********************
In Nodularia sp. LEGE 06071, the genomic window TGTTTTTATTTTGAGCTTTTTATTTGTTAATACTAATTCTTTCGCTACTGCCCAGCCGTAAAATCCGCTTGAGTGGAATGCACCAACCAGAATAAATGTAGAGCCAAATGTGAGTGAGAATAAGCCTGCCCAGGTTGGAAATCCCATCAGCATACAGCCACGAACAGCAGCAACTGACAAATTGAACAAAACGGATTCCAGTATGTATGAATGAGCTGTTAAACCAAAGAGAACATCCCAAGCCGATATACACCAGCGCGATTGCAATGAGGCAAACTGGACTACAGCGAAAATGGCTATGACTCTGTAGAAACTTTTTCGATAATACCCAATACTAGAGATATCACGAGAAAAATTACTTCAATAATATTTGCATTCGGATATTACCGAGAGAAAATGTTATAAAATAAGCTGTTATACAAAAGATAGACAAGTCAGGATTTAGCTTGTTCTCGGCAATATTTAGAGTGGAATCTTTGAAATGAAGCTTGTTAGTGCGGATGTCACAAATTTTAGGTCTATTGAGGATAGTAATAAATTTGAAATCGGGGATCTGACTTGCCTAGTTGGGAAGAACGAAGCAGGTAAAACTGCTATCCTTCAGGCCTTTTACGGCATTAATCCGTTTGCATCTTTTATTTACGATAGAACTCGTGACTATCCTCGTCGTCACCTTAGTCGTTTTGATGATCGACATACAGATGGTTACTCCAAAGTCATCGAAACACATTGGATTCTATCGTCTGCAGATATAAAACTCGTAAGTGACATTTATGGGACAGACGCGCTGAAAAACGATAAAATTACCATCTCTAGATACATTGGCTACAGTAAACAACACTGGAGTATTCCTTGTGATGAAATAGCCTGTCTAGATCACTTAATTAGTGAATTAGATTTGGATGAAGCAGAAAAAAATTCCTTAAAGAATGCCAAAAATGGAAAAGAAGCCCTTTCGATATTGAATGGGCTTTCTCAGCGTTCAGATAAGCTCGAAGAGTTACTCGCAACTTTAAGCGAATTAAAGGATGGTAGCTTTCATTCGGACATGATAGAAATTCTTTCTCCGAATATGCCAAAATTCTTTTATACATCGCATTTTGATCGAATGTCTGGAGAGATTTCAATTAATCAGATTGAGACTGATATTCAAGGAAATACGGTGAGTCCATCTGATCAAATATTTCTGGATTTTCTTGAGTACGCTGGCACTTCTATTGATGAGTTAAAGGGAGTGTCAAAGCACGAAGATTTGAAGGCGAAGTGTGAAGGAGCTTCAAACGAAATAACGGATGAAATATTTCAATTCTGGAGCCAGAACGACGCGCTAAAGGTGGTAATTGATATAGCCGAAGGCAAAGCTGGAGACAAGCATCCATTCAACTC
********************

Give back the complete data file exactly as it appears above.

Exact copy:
In Nodularia sp. LEGE 06071, the genomic window TGTTTTTATTTTGAGCTTTTTATTTGTTAATACTAATTCTTTCGCTACTGCCCAGCCGTAAAATCCGCTTGAGTGGAATGCACCAACCAGAATAAATGTAGAGCCAAATGTGAGTGAGAATAAGCCTGCCCAGGTTGGAAATCCCATCAGCATACAGCCACGAACAGCAGCAACTGACAAATTGAACAAAACGGATTCCAGTATGTATGAATGAGCTGTTAAACCAAAGAGAACATCCCAAGCCGATATACACCAGCGCGATTGCAATGAGGCAAACTGGACTACAGCGAAAATGGCTATGACTCTGTAGAAACTTTTTCGATAATACCCAATACTAGAGATATCACGAGAAAAATTACTTCAATAATATTTGCATTCGGATATTACCGAGAGAAAATGTTATAAAATAAGCTGTTATACAAAAGATAGACAAGTCAGGATTTAGCTTGTTCTCGGCAATATTTAGAGTGGAATCTTTGAAATGAAGCTTGTTAGTGCGGATGTCACAAATTTTAGGTCTATTGAGGATAGTAATAAATTTGAAATCGGGGATCTGACTTGCCTAGTTGGGAAGAACGAAGCAGGTAAAACTGCTATCCTTCAGGCCTTTTACGGCATTAATCCGTTTGCATCTTTTATTTACGATAGAACTCGTGACTATCCTCGTCGTCACCTTAGTCGTTTTGATGATCGACATACAGATGGTTACTCCAAAGTCATCGAAACACATTGGATTCTATCGTCTGCAGATATAAAACTCGTAAGTGACATTTATGGGACAGACGCGCTGAAAAACGATAAAATTACCATCTCTAGATACATTGGCTACAGTAAACAACACTGGAGTATTCCTTGTGATGAAATAGCCTGTCTAGATCACTTAATTAGTGAATTAGATTTGGATGAAGCAGAAAAAAATTCCTTAAAGAATGCCAAAAATGGAAAAGAAGCCCTTTCGATATTGAATGGGCTTTCTCAGCGTTCAGATAAGCTCGAAGAGTTACTCGCAACTTTAAGCGAATTAAAGGATGGTAGCTTTCATTCGGACATGATAGAAATTCTTTCTCCGAATATGCCAAAATTCTTTTATACATCGCATTTTGATCGAATGTCTGGAGAGATTTCAATTAATCAGATTGAGACTGATATTCAAGGAAATACGGTGAGTCCATCTGATCAAATATTTCTGGATTTTCTTGAGTACGCTGGCACTTCTATTGATGAGTTAAAGGGAGTGTCAAAGCACGAAGATTTGAAGGCGAAGTGTGAAGGAGCTTCAAACGAAATAACGGATGAAATATTTCAATTCTGGAGCCAGAACGACGCGCTAAAGGTGGTAATTGATATAGCCGAAGGCAAAGCTGGAGACAAGCATCCATTCAACTC